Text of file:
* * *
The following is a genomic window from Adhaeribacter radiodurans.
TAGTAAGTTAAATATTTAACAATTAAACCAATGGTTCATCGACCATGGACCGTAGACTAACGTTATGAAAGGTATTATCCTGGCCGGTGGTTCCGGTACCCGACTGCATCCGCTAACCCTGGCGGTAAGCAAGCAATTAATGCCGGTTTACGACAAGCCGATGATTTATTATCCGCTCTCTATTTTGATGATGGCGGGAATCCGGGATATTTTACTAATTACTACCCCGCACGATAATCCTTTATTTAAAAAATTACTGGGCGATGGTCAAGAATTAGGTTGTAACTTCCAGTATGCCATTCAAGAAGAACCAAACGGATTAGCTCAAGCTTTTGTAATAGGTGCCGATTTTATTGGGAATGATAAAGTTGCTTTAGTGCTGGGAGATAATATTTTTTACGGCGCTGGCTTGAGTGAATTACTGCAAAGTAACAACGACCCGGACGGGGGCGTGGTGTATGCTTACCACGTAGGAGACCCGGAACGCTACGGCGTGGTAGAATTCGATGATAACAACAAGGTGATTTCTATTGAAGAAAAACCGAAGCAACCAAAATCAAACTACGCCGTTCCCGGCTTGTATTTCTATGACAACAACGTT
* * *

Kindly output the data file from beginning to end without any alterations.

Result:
The following is a genomic window from Adhaeribacter radiodurans.
TAGTAAGTTAAATATTTAACAATTAAACCAATGGTTCATCGACCATGGACCGTAGACTAACGTTATGAAAGGTATTATCCTGGCCGGTGGTTCCGGTACCCGACTGCATCCGCTAACCCTGGCGGTAAGCAAGCAATTAATGCCGGTTTACGACAAGCCGATGATTTATTATCCGCTCTCTATTTTGATGATGGCGGGAATCCGGGATATTTTACTAATTACTACCCCGCACGATAATCCTTTATTTAAAAAATTACTGGGCGATGGTCAAGAATTAGGTTGTAACTTCCAGTATGCCATTCAAGAAGAACCAAACGGATTAGCTCAAGCTTTTGTAATAGGTGCCGATTTTATTGGGAATGATAAAGTTGCTTTAGTGCTGGGAGATAATATTTTTTACGGCGCTGGCTTGAGTGAATTACTGCAAAGTAACAACGACCCGGACGGGGGCGTGGTGTATGCTTACCACGTAGGAGACCCGGAACGCTACGGCGTGGTAGAATTCGATGATAACAACAAGGTGATTTCTATTGAAGAAAAACCGAAGCAACCAAAATCAAACTACGCCGTTCCCGGCTTGTATTTCTATGACAACAACGTT